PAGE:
Meson Spectroscopy at the COMPASS Experiment
Dr. Boris Grube (TU München, Physik-Department E18)
COMPASS is a multi-purpose fixed-target experiment at the CERN Super Proton Synchrotron aimed at studying the structure and dynamics of hadrons using high-intensity muon and hadron beams with energies ranging from 160 to 190 GeV. One main goal is the precise measurement of the spectra of mesons composed of up, down, and strange quarks. The focus lies in particular on the search for "exotic" mesons that may be interpreted as multi-quark states, meson-meson molecules, excited gluonic field configurations (hybrids), or even purely gluonic bound states (glueballs).
The two-stage spectrometer used by the experiment has a large acceptance and covers a wide kinematic range for charged as well as neutral final-state particles so that a wide range of reactions can be measured. At COMPASS, light mesons are studied mainly in diffractive dissociation reactions of a 190 GeV pion beam on various targets.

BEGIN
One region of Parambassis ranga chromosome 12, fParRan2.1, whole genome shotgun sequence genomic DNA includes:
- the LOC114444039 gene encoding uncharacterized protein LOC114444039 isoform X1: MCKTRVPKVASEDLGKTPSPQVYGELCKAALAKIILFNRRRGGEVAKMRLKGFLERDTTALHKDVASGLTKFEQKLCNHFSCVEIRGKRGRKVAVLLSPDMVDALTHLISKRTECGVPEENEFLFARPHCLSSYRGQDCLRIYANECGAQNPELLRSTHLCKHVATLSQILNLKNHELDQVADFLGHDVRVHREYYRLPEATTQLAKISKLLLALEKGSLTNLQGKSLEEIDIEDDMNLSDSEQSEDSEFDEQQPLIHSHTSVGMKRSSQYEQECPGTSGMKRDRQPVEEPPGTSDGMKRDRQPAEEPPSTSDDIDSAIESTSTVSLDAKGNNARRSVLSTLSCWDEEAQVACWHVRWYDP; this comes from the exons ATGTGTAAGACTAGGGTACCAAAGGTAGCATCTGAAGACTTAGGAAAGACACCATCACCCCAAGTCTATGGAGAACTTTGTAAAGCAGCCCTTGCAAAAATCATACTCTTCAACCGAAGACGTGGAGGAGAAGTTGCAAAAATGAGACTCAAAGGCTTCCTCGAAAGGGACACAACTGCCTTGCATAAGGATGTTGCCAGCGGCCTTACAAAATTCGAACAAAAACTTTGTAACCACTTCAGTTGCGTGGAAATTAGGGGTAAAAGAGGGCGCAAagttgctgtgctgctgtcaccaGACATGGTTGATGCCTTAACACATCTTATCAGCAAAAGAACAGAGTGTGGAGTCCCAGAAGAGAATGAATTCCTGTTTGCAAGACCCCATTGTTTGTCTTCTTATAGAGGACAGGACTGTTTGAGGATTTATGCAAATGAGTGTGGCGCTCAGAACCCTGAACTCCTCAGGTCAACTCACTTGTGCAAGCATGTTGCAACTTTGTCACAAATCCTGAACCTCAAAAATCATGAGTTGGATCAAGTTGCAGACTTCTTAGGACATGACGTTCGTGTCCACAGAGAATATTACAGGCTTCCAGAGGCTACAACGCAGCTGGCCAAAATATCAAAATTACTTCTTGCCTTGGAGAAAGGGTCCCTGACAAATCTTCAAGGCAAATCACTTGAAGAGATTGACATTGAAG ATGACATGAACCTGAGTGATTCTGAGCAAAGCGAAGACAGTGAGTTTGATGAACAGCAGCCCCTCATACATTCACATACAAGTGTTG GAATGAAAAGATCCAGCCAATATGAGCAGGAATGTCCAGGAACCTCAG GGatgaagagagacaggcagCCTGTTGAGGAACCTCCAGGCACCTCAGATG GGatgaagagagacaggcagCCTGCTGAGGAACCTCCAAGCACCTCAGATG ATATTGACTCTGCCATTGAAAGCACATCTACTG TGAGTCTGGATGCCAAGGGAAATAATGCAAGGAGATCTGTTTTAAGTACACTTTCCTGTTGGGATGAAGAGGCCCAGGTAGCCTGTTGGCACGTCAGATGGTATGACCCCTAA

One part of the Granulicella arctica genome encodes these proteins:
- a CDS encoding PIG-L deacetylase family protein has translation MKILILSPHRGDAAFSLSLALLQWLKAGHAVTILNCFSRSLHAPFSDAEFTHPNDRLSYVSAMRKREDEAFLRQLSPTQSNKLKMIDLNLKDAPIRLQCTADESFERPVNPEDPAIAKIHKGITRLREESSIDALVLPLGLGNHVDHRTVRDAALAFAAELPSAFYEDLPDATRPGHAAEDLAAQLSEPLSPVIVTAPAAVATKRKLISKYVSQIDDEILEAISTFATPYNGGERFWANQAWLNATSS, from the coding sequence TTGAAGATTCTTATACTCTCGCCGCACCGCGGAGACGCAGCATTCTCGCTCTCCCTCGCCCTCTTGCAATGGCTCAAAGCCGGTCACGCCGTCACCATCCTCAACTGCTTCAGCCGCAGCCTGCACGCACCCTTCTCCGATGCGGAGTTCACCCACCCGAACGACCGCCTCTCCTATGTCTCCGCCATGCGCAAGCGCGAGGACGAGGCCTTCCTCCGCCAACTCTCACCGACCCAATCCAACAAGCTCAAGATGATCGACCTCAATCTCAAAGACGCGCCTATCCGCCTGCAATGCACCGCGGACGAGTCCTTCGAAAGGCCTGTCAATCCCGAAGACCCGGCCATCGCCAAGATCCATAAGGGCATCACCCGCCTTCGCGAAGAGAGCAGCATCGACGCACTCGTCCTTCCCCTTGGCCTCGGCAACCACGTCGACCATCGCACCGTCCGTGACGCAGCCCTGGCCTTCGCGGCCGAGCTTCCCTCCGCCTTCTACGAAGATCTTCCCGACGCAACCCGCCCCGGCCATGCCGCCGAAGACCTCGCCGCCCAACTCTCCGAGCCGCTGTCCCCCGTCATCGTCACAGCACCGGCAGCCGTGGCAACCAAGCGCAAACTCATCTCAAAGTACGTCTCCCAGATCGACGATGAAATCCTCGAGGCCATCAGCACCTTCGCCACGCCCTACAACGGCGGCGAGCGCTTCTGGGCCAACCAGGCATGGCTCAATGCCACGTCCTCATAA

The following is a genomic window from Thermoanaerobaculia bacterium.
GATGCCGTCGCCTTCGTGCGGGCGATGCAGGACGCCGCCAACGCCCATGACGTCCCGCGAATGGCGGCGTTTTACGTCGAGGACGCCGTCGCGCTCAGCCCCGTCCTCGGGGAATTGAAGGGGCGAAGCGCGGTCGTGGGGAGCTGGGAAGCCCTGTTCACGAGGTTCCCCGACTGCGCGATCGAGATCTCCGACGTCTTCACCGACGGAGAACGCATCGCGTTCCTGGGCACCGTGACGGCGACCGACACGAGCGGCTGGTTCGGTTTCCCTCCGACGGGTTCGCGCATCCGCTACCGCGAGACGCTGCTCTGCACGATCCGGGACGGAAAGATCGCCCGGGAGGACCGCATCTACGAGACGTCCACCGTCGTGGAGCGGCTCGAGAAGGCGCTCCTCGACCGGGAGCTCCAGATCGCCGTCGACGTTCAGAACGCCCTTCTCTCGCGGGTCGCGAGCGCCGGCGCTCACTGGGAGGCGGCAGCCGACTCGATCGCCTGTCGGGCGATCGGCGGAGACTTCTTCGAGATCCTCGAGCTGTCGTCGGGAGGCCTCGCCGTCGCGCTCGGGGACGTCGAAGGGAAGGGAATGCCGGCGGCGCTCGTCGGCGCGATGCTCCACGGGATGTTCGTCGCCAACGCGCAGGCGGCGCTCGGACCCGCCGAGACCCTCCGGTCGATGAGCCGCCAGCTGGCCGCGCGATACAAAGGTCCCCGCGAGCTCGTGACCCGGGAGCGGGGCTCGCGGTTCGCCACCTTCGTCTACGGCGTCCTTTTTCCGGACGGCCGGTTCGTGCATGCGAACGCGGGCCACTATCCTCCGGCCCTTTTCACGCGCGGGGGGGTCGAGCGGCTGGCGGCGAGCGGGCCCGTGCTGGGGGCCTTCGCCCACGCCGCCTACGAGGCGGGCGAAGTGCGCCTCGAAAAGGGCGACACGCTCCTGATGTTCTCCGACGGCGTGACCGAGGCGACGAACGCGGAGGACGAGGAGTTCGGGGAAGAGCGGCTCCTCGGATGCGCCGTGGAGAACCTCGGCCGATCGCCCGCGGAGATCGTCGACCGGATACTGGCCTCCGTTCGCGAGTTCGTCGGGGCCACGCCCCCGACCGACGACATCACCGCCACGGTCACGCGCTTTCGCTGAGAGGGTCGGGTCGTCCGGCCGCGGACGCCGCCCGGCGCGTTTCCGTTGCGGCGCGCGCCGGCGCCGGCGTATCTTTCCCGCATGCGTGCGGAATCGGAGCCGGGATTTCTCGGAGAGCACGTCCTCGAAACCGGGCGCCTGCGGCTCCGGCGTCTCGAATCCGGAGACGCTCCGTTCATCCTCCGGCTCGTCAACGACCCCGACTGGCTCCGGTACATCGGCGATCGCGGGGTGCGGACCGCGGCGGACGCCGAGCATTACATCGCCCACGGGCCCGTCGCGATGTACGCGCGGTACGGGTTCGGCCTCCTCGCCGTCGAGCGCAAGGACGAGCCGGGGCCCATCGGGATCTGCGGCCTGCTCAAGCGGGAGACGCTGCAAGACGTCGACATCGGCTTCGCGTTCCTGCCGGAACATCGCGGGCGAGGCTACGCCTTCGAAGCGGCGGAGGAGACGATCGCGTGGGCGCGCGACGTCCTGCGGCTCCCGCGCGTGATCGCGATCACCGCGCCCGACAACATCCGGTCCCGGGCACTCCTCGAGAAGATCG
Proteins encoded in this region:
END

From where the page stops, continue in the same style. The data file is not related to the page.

The talk will focus on results from the analysis of the pi- pi+ pi- final state, for which COMPASS has recorded the
currently world's largest data sample. Based on these data, the properties of known iso-vector resonances can be measured with high precision. In addition, the analysis method is also sensitive to small signals from potential new states. In fact, COMPASS recently found a possible new axial-vector resonance, the a_1(1420), with rather unusual properties. The signal is confirmed by the analysis of the pi^- pi^0 pi^0 final state. To study it in more detail, a novel analysis technique has been developed, which is able to extract the amplitude of the pi^+ pi^- sub-system as a function of 3 pi mass from the data. This information will help to better understand the dynamics of the 3 pi system.